What we need is a smarter computer that says, "I don't know what this is supposed to be, but here's my best guess," and displays noise. Let the brain then takeover and mentally remove the noise from the audio or image.

      Audio CDs have always done this. Audio CDs are also uncompressed*.

      The problem, I suspect, is that we have come to rely on a lot of data compression, particularly where video is concerned. I'm not saying this is the wrong choice, necessarily, because video can become ungodly huge without it (NTSC SD video -- 720 x 480 x 29.97 -- in the 4:2:2 colour space, 8 bits per pixel per plane, will consume 69.5 GiB an hour without compression), but maybe we didn't give enough thought to stream corruption.

      Mini DV video tape, when run in SD, uses no compression on the audio, and the video is only lightly compressed, using a DCT-based codec, with no delta coding. In practical terms, what this means is that one corrupted frame of video doesn't cascade into future frames. If my camcorder gets a wrinkle in the tape, it will affect the frames recorded on the wrinkle, and no others. It also makes a best-guess effort to reconstruct the frame. This task may not be impossible with more dense codecs that do use delta coding and motion compensation (MPEG, DiVX, etc), but it is certainly made far more difficult.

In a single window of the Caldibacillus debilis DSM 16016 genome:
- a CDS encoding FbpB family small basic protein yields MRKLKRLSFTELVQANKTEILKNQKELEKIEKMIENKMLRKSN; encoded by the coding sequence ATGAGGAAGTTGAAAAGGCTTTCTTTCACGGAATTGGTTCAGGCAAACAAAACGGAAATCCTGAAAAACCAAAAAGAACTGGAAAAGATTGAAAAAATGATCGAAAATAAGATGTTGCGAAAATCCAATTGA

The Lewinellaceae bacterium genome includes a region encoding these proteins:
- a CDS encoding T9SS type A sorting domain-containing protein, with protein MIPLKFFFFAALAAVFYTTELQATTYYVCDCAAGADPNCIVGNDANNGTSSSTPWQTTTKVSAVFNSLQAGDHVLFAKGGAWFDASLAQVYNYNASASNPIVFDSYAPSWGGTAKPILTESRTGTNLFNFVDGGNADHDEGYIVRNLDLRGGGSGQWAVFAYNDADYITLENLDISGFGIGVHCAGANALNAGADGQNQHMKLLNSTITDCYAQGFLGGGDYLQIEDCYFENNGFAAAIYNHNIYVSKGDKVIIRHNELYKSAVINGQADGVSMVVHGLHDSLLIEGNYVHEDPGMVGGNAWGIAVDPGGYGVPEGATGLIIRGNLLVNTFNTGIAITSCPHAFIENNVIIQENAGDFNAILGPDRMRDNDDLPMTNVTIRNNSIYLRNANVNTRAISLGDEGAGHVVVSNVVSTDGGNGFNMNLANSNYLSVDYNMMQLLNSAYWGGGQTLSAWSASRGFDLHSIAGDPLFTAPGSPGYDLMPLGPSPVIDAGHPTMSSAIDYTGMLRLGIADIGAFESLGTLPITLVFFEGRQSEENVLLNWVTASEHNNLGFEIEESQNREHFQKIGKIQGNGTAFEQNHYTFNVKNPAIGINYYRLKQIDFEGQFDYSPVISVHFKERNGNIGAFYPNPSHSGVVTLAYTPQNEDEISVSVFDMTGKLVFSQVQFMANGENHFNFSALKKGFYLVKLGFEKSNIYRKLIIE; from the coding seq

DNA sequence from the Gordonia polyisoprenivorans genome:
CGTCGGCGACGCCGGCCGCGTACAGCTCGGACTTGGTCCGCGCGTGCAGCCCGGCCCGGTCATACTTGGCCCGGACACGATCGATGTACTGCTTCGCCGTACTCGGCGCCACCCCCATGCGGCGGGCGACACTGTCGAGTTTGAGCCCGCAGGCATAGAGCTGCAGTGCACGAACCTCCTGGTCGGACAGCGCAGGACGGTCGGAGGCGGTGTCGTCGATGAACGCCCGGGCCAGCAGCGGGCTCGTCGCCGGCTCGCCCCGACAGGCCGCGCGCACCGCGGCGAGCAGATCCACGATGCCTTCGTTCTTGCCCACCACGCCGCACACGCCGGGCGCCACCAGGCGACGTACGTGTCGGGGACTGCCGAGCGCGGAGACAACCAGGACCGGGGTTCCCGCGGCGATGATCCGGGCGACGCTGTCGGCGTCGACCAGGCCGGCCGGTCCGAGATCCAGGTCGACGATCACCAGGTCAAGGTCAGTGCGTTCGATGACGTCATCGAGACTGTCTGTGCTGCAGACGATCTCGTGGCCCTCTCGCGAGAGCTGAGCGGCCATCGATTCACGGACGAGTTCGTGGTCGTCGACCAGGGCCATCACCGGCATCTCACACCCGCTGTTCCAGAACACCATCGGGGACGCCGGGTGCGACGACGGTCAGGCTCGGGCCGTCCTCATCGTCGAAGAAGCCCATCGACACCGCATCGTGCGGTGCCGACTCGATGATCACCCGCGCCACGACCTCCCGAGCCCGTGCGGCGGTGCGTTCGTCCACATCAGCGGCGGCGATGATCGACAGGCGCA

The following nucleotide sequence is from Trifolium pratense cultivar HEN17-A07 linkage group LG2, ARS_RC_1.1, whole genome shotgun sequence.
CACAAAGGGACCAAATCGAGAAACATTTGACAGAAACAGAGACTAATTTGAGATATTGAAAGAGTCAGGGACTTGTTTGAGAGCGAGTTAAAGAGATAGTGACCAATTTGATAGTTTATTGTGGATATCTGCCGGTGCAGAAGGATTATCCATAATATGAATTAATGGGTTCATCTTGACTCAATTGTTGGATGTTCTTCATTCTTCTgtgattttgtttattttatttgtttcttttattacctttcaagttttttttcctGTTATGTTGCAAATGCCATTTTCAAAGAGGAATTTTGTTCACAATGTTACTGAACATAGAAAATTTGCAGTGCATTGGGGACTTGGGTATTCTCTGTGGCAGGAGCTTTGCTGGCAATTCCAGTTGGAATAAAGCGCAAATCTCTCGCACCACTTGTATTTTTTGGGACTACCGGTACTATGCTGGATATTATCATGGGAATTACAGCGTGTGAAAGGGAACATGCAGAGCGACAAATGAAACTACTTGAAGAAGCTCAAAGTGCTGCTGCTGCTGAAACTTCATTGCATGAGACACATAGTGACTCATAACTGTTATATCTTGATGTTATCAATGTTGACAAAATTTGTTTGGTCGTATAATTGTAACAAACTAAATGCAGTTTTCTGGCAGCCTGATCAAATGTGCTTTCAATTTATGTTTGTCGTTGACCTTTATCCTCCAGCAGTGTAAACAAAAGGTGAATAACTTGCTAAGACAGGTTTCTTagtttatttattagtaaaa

Incidentally, even digital cinemas are using compression. It is a no-delta compression, but the individual frames are compressed in a manner akin to JPEGs, and the audio is compressed either using DTS or AC3 or one of their variants in most cinemas. The difference, of course, is that the cinemas must provide a good presentation. If they fail to do so, people will stop coming. If the presentation isn't better than watching TV/DVD/BluRay at home, then why pay the $11?

      (* I refer here to data compression, not dynamic range compression. Dynamic range compression is applied way too much in most audio media)

      • by HBI (604924)

        I'm waiting for the sticky feet and noisy kid emulation for my home theater, to give the full experience.

      • by stevew (4845)

        You're right about CD's always having contained this type of ECC mechanism. For that matter you will see this type of ECC in Radio based communications infrastructure and data that gets written to Hard disks too! In other words - all modern data storage devices (except maybe Flash..) contain ECC mechanisms that allow burst error detection and correction.